Sydney Olympics U-23 captain Booth: 'Coach Shakes understood all of us'
Former South Africa Under-23 captain Matthew Booth says for junior teams to have a chance of succeeding at international tournaments‚ the SA Football Association (Safa) must ensure that players and coaches stay together for at least five to six years.
Booth‚ who captained U-20 side that was the first South African football team to qualify for the World Cup in 1997 in Malaysia and the U-23s at the 2000 Sydney Olympics‚ said successful teams stay together for long to create a bond between players and coaches.
Speaking on the 20th anniversary of the U-23s’ qualification to the first Olympics this week‚ Booth said their win over New Zealand in a play-off match to book a ticket to Sydney was a culmination of six years of work under coach Ephraim “Shakes” Mashaba.
“Safa must come with a vision‚ similar to the one they signed off with when we tried to qualify for the Olympics. The most important thing is that we had six years building up to Vision 2000 and many of us had opportunities after the Olympics to go to better clubs locally or overseas‚” Booth said.
“There are national teams who have qualified for Olympics since then but the six-year plan that Safa signed off with hasn’t been replicated since.
“All successful teams need time together and with us we started with the U-20s and qualified for the African Youth Championships where we finished second in Morocco in 1997. We then qualified for the World Cup U20 in Malaysia.
“Those kinds of experiences build the team and this needs to be replicated again. There must be some kind of plan put in place or a vision and that hasn’t been done since then. We had spent so much time together and that has never been replicated again at Safa and I cannot understand why.”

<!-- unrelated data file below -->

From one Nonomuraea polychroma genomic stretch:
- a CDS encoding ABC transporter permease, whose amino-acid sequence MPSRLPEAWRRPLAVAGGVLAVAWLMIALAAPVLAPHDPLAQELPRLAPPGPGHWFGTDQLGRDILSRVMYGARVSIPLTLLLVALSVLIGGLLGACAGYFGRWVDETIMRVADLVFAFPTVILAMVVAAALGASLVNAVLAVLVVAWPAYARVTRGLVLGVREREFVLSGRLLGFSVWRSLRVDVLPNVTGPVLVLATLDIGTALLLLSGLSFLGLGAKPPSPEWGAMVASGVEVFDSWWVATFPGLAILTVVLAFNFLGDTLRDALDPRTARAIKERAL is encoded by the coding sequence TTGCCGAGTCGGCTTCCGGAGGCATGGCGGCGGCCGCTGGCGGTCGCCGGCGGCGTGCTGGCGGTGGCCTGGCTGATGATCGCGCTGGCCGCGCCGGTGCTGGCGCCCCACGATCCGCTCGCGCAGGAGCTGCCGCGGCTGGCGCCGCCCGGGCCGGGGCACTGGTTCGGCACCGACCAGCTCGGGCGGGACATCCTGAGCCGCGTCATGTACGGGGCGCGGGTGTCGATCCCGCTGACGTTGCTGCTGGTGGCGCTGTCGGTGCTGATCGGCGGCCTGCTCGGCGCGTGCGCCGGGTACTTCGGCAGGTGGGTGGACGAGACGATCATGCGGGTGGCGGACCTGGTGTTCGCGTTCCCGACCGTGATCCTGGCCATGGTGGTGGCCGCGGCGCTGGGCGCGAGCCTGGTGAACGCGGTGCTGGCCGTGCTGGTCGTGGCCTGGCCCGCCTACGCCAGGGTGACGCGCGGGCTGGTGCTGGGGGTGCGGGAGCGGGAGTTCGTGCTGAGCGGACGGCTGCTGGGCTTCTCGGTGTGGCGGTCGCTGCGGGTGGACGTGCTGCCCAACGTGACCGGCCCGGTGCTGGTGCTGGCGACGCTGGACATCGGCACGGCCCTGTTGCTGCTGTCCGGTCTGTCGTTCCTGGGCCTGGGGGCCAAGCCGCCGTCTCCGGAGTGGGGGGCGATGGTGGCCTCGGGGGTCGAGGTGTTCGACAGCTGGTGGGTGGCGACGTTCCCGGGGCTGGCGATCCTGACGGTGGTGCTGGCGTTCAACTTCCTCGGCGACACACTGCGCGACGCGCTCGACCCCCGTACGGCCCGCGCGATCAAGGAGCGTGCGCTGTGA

Booth said the camaraderie in the U-23 team was similar to that of Bafana Bafana when they won the Africa Cup of Nations in 1996 because players trusted each other and they wanted to play for Mashaba.
“The atmosphere in our team was similar to Bafana in 1996 when they won the Cup of Nations. We really wanted to play for Shakes Mashaba who had been with us for a very long time and we also wanted to do well for ourselves.
“Coach Shakes understood all of us and he gave us the leeway to enjoy ourselves in camp. There were certain stages during qualification where Safa made it difficult for us to qualify but we kept on pushing and finally we did it.
“That’s why there was such outpouring of emotions when we won against New Zealand‚ knowing that the goal of qualification has been achieved.”
Booth said it is unfortunate that some of the players in that U-23 team didn’t go on to become Bafana regulars.
“A few of the players never kicked on but the dynamic of that squad was perfect. Few of us progressed to Bafana Bafana – I think only five or six became regulars for the senior national team.
“In hindsight when you look back at the moments‚ there were certain things that we could have done better.”